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Nonfiction Matters
Inside Nonfiction Matters


More On Boys and School

Nadine’s report that her first grade son was forbidden to read nonfiction is horrifying — anyone else have similar experiences? Or opposite experiences? I wonder how common that kind of blindness disguised as concern is. Her story reminded me of another recent classroom experience and helped crystalize one of my concerns.

A teacher I was listening to mentioned the Invention Convention that will come at the end of the year. She was at great pains to insist that the parents spend no more then $10 on supplies and that the kids should not build robots or machines designed to clean kitchens. Instead, she singled out as the appropriate kind of creation a recent project by a young girl. The girl was having trouble keeping all of her pencils on her desk. So she made a desk guard, a bumper to hold them all safely in place.

I am sure the teacher has had to deal with too many exasperated parents and frustrated kids and so was trying to guide everyone towards safer, more reliable, shores. But her attitude bothered me. She was praising the safe, the modest, the contained, the neat, the dutiful. All of those are certainly praiseworthy virtues. But they are not the only qualities to look for in an invention convention. When Bill Gates and Paul Allen were teenagers and just getting the hang of programming, Bill set out to create a war game with complex tactical and strategic options. He never finished the game — and learned a great deal in the process. The success for him was in the trying, not in completion. The first company Bill and Paul created was set up to use computers to measure traffic patterns. They got the system to work, but had hardly any buyers. But, once again, in trying Paul gained invaluable skills that, soon thereafter, allowed him to create the program that launched Microsoft.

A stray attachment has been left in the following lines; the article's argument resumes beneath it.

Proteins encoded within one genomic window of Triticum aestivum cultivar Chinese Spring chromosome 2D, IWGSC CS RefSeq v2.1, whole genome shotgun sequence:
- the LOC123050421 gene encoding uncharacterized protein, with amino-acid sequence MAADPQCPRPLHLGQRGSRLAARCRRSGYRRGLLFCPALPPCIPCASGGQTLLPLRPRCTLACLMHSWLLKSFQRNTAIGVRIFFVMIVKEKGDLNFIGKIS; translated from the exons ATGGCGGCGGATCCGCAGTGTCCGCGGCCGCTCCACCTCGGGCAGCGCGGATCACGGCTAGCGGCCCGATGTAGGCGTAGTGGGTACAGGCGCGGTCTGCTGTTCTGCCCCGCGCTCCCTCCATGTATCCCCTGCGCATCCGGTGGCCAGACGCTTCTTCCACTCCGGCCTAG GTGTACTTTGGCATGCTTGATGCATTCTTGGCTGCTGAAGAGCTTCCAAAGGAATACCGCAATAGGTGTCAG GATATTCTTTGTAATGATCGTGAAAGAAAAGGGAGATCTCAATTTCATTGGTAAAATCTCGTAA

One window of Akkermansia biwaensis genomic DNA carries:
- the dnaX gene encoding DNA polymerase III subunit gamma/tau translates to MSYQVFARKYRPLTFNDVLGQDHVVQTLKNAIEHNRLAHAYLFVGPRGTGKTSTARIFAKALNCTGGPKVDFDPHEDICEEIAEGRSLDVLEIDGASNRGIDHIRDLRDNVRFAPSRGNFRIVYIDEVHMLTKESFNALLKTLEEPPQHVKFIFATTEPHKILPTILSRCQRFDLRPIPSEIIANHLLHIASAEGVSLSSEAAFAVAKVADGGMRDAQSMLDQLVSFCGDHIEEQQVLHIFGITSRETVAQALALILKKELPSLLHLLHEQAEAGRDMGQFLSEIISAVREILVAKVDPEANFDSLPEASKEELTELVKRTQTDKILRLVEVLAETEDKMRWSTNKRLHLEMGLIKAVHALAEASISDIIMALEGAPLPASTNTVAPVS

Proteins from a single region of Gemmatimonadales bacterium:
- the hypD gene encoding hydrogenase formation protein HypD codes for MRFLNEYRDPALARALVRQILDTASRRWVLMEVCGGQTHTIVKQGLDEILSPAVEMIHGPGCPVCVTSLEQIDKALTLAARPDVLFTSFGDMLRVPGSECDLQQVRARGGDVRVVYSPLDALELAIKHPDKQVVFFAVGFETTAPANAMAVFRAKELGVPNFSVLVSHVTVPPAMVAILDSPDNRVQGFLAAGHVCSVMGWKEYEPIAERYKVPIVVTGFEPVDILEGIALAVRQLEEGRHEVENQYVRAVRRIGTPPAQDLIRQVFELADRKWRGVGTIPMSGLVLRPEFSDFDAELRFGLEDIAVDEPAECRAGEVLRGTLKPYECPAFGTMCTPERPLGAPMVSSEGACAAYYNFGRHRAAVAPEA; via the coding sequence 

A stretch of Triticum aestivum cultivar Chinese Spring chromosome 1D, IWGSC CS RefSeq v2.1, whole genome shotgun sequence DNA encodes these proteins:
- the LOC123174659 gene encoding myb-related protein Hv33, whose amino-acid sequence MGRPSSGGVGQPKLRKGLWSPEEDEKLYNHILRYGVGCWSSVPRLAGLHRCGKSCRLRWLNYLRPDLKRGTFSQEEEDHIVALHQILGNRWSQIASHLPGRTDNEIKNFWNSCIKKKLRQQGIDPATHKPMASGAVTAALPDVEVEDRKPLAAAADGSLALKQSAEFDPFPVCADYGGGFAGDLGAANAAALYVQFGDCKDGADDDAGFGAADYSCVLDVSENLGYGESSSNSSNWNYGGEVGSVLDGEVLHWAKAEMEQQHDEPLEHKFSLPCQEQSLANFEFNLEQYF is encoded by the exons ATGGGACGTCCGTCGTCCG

What I see in those robots that certainly will not work is ambition, dreaming big, setting large goals. I understand safety concerns about electricity. But it seems to me that a school should be fostering ambition, not guiding all of its students towards the safest harbors. For some, a simple practical invention will be very satisfying. For others, a mammoth task that never quite works will be just as rewarding. We need ambition in both genders, and practical, pragmatic, reliability in both genders. We should not call one success and the other failure.